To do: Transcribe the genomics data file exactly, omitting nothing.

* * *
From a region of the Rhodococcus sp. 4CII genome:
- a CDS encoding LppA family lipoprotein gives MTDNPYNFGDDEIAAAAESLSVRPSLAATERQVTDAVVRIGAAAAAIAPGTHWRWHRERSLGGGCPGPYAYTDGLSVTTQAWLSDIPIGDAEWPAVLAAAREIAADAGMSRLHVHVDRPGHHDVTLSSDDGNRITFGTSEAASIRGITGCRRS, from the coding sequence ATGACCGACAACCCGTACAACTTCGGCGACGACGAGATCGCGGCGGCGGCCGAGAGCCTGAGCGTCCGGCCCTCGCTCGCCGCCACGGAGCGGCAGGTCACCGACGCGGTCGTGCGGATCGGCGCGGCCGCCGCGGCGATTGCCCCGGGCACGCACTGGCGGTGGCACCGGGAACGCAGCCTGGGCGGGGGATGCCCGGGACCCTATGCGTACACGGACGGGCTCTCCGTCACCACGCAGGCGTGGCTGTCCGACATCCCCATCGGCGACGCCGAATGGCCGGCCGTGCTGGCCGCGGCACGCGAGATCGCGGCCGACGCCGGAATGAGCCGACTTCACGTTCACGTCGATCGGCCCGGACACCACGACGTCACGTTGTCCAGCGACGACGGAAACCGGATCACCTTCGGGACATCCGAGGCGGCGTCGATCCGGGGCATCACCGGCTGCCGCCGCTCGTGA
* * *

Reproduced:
From a region of the Rhodococcus sp. 4CII genome:
- a CDS encoding LppA family lipoprotein gives MTDNPYNFGDDEIAAAAESLSVRPSLAATERQVTDAVVRIGAAAAAIAPGTHWRWHRERSLGGGCPGPYAYTDGLSVTTQAWLSDIPIGDAEWPAVLAAAREIAADAGMSRLHVHVDRPGHHDVTLSSDDGNRITFGTSEAASIRGITGCRRS, from the coding sequence ATGACCGACAACCCGTACAACTTCGGCGACGACGAGATCGCGGCGGCGGCCGAGAGCCTGAGCGTCCGGCCCTCGCTCGCCGCCACGGAGCGGCAGGTCACCGACGCGGTCGTGCGGATCGGCGCGGCCGCCGCGGCGATTGCCCCGGGCACGCACTGGCGGTGGCACCGGGAACGCAGCCTGGGCGGGGGATGCCCGGGACCCTATGCGTACACGGACGGGCTCTCCGTCACCACGCAGGCGTGGCTGTCCGACATCCCCATCGGCGACGCCGAATGGCCGGCCGTGCTGGCCGCGGCACGCGAGATCGCGGCCGACGCCGGAATGAGCCGACTTCACGTTCACGTCGATCGGCCCGGACACCACGACGTCACGTTGTCCAGCGACGACGGAAACCGGATCACCTTCGGGACATCCGAGGCGGCGTCGATCCGGGGCATCACCGGCTGCCGCCGCTCGTGA